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Breaking Bread

I love a Sunday when I can do homey things. There is something especially satisfying about sitting down Sunday night knowing I worked in the garden or did the laundry or baked something.

Needless to say, with snowflakes drifting down most of today I didn’t get to work in the garden, but the other things got checked off the list.I don’t imagine you want to hear about the laundry, so I’ll tell you about the baking.

I love baking. Baking has more instant gratification than cooking. Often cooking means organizing an entire meal, and that encompasses a number of skills. You usually have everyone ready to eat at once, and you might have to deal with different preferences. Baked goods might be part or even the end to a meal with everyone at the table enjoying them, but most often they are enjoyed more spur of the moment, and over time. I started baking as a youngster, and it is still dear to my heart.

Today I decided that bread would be just the thing to warm the house with cozy aromas. I used to be afraid of making bread – the wild nature of yeast was overwhelming, and the time it took was stressful (I never knew until it was too late if I did a good job). A few years ago I decided to conquer my fear, through the best method I know – jumping in with both feet.  I went from baking biscuits to baking whole wheat loaves, sourdough, rye and even a Rosemary Pecan Bread. I will admit I had some less than stellar results at the beginning, but now I seem to have found my rhythm. (Streaming oldies while I knead the dough helps a lot.)

This Sunday I made a sweet bread I had tagged in an issue of Saveur magazine from last winter. I love Scandinavian sweet breads with their aromatic spices, and I liked the design of the loaf  with cuts made to create a design. I love the transformation and surprise of a loaf that shows its wonders as it bakes. It seems to exemplify the expression, “breaking bread”.

I wanted to tweak the spices a bit as my hubbie isn’t a huge fan of cardamom, so I added some complexity to the filling. I also decided to use decorating sugar; the original recipe called for pearl sugar, but I find it’s more like gravel than anything tasty.

Mine didn’t look quite like the one in the magazine, but I was happy with it. The slice I took as it cooled was just the right amount of sweet, spongy and heartwarming. My Sweet Spice Bread was the perfect way to end a Sunday afternoon.

Sunday recreation

I am continuing my efforts in baking bread today. Sunday is a great day to tackle a piece-by-piece recipe like bread; it allowed me to have the house smelling wonderful and still manage to get laundry done and vacuum and dust.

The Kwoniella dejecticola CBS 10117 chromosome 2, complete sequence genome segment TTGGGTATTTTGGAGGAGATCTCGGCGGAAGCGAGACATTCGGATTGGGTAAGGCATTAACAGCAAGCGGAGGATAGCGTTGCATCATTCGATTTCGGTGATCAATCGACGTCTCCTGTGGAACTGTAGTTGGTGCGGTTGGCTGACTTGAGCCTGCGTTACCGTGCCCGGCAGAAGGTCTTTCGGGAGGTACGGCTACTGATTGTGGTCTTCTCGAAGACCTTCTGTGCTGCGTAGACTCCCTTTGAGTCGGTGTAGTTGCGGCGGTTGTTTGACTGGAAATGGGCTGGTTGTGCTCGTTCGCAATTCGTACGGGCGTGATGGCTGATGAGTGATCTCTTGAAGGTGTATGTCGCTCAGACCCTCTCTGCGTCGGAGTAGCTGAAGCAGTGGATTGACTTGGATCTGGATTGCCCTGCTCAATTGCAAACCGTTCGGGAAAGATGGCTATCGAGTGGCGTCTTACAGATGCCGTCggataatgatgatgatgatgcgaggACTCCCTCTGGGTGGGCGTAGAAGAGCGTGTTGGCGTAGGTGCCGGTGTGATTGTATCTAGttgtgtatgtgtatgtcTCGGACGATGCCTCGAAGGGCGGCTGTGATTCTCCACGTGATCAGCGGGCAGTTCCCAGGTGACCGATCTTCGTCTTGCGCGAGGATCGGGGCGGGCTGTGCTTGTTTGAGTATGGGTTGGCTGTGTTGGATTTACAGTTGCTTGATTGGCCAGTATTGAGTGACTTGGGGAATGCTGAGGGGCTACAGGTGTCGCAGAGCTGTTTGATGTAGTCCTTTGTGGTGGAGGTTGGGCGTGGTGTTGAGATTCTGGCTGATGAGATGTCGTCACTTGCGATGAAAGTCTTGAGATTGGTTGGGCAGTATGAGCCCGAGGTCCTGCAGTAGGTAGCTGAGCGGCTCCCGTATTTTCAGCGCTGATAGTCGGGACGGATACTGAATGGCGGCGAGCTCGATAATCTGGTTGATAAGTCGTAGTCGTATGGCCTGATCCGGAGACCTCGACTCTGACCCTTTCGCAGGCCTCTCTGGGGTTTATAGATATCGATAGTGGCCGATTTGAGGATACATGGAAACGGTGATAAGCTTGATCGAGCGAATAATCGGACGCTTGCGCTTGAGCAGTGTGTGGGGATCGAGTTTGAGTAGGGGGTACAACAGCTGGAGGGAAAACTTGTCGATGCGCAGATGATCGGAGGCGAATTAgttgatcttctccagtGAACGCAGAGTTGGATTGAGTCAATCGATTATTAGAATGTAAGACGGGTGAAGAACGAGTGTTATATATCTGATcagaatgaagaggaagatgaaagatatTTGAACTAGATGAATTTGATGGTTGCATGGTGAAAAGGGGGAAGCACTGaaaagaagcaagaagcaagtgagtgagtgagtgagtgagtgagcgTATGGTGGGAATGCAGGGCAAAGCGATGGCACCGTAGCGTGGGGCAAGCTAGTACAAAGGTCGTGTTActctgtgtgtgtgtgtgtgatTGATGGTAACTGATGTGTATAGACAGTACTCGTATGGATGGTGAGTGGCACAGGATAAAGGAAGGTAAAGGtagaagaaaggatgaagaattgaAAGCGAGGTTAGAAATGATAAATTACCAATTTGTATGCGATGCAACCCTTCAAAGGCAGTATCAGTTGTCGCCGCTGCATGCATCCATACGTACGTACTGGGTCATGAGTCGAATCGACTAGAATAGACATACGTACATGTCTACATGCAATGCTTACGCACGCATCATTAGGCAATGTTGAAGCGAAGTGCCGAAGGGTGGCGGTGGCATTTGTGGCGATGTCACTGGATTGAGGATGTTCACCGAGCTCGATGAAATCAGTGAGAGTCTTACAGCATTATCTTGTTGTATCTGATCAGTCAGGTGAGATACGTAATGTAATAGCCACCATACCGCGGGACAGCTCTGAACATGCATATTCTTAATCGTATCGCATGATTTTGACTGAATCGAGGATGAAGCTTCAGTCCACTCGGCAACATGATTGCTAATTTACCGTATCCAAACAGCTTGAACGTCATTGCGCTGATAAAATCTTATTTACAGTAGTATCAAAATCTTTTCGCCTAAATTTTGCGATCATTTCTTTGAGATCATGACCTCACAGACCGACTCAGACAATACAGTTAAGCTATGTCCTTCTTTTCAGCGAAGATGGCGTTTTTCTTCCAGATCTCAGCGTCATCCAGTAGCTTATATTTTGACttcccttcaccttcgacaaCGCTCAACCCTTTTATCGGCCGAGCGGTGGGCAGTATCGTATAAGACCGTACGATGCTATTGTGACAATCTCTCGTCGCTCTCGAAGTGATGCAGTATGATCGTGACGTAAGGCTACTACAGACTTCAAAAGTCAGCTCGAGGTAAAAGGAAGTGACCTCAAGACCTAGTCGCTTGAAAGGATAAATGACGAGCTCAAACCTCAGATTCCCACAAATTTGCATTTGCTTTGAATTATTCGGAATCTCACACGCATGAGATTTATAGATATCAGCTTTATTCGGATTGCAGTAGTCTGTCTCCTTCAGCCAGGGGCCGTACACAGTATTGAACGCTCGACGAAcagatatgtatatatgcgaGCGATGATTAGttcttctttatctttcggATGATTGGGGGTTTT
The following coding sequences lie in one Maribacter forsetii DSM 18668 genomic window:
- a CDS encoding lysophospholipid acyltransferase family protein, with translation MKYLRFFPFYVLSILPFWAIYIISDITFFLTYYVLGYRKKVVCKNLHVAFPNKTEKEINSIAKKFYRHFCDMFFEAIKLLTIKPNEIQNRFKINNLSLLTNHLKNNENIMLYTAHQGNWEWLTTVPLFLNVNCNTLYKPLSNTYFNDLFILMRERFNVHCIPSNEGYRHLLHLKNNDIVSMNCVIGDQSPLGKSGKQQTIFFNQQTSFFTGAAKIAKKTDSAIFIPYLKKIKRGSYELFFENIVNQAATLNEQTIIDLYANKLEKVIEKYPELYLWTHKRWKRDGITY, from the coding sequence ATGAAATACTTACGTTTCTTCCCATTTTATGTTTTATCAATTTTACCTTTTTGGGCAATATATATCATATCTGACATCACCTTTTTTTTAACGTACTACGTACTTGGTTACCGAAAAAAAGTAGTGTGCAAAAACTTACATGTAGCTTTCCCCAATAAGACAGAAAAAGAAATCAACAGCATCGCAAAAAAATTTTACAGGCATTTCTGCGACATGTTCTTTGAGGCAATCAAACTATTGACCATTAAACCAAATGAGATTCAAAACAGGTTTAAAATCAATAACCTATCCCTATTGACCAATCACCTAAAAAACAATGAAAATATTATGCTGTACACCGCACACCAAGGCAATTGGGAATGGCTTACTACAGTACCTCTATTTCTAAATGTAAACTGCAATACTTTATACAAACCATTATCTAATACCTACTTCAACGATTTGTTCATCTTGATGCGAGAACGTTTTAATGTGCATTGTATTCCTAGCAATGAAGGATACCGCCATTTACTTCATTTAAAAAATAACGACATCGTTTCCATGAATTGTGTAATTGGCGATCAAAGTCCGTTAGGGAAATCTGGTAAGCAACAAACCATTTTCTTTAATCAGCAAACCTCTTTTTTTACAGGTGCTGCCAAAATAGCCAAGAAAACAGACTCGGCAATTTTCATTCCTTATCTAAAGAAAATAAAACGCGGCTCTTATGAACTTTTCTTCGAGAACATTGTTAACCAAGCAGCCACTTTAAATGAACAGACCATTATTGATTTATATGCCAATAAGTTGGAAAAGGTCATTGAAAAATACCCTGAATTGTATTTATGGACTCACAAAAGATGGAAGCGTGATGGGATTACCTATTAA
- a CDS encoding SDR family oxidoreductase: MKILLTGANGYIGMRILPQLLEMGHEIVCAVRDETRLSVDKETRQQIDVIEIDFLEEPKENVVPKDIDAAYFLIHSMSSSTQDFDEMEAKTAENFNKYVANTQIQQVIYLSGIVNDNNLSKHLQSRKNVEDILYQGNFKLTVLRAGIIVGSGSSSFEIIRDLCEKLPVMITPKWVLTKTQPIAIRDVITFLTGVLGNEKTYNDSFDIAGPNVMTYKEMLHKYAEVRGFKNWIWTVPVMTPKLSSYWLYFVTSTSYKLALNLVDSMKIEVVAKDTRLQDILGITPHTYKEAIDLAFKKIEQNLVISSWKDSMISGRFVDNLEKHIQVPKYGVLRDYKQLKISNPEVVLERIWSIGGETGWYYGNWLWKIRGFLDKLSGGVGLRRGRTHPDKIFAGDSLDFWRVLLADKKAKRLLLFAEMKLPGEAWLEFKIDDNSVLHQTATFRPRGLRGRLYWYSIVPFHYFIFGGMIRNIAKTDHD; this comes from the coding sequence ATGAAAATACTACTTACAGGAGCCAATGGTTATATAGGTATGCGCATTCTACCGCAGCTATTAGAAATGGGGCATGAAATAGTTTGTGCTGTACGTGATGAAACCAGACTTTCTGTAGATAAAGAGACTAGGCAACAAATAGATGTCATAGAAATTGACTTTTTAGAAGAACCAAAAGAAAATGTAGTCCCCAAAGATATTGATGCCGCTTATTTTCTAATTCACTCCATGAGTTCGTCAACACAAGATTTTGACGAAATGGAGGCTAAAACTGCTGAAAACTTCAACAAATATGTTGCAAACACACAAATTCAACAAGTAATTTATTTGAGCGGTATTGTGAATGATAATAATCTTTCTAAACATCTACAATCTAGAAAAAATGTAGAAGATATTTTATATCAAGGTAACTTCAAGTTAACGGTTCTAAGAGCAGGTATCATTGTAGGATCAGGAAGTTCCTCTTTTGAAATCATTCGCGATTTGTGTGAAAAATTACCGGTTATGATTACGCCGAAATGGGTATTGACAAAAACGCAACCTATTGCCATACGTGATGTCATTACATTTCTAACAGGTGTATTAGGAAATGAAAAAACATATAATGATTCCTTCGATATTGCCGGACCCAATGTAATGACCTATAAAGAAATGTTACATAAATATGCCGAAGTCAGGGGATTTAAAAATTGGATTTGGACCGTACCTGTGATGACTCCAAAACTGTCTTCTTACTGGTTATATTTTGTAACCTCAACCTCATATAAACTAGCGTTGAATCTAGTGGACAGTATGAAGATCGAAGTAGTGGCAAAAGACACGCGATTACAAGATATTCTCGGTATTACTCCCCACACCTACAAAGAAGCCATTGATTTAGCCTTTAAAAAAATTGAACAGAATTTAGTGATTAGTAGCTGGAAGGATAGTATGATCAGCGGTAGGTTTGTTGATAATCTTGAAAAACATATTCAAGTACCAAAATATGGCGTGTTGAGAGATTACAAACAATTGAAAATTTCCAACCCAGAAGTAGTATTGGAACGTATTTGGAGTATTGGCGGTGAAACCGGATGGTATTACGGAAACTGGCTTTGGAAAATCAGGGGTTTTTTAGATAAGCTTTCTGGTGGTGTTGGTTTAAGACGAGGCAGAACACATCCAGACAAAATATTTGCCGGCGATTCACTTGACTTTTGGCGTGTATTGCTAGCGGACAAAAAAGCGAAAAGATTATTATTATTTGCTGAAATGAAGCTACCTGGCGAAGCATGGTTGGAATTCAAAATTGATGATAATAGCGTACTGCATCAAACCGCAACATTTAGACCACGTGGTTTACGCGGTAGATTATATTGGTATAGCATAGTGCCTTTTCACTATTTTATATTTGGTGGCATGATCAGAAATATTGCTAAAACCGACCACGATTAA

This time I tackled a rye bread recipe. I do have Scandinavian roots, and rye is a grain that flourishes in Northern climates. It also has health benefits over wheat breads, and so is supposed to be a good carb choice. (Just in case you were feeling any guilt about enjoying a slice. ) A rye sourdough is on my list as well, since that will offer even more benefits and a more unique taste.

It’s interesting that with all the data now on the Internet, you can search for the “best” whatchamacallit you’re looking for. If a lot of people have tried out something and recommended it, that gives a bit more background than just a simple reference to material. I’m hoping this recipe for Best German Rye Bread lives up to its title. I won’t list it as best because this is my first shot at trying rye, so I’ll reserve judgement. I’ve listed it as “Rye Bread” and I adapted the recipe with a bit more rye flour and making it only one loaf.

rye-bread-collage

This bread was easy to work. It is also very tasty, light in texture but full of flavour. My only complaint is more about my equipment than the recipe. You see, we have a large standing mixer. It works great for my hubby, who is a private chef, but for me it’s almost always bigger than I need. In other needs, I’m not making enough for it to work well. But those are first world problems, aren’t they? When I started cooking and logging recipes, I had no electric equipment at all; even my beater was a hand-held model that ran on “arm-strong” power.

That said, bread is the kind of thing that seems to respond well to machines, but it is a soulful food. Working it by hand is cooking at its essence, some say. I do find a peace in making it.

 

 

 

Pause-café

Sundays are my favourite day of the week. I love the relaxing decadence of a day devoted to good things, family and best friends. After all, have you ever heard anyone speak of  Monday brunch or Tuesday dinner? We gather on Sunday like no other day. It is a day to share and capture those treasured moments we look back on.

Sundays are my big day for coffee, because I devote the time to sit and enjoy it. In French “pause-café sounds more elegant than a coffee break, and it seems to demand attention.  I am a morning person so I don’t need caffeine to get going. I like being able to enjoy a cup with breakfast, but most days I’m busy so breakie is a quick bowl of yogurt and fruit. Sunday if I have the time  it’s fresh coffee, a hot breakfast with my man.  Then another cup of coffee and a chance to catch up on good news with CBS Sunday Morning with my furry girl. I’ve been watching the show since I was a kid and my Dad and I enjoyed it together. (A shout out to now-retired but always loved host, Charles Osgood, for his birthday today!)

In a world where Mach speed seems the norm, the lazy pace of Sundays should be lauded and preserved. So lean back, put your feet up and snuggle in next to a loved one. You are logging quality time, remember.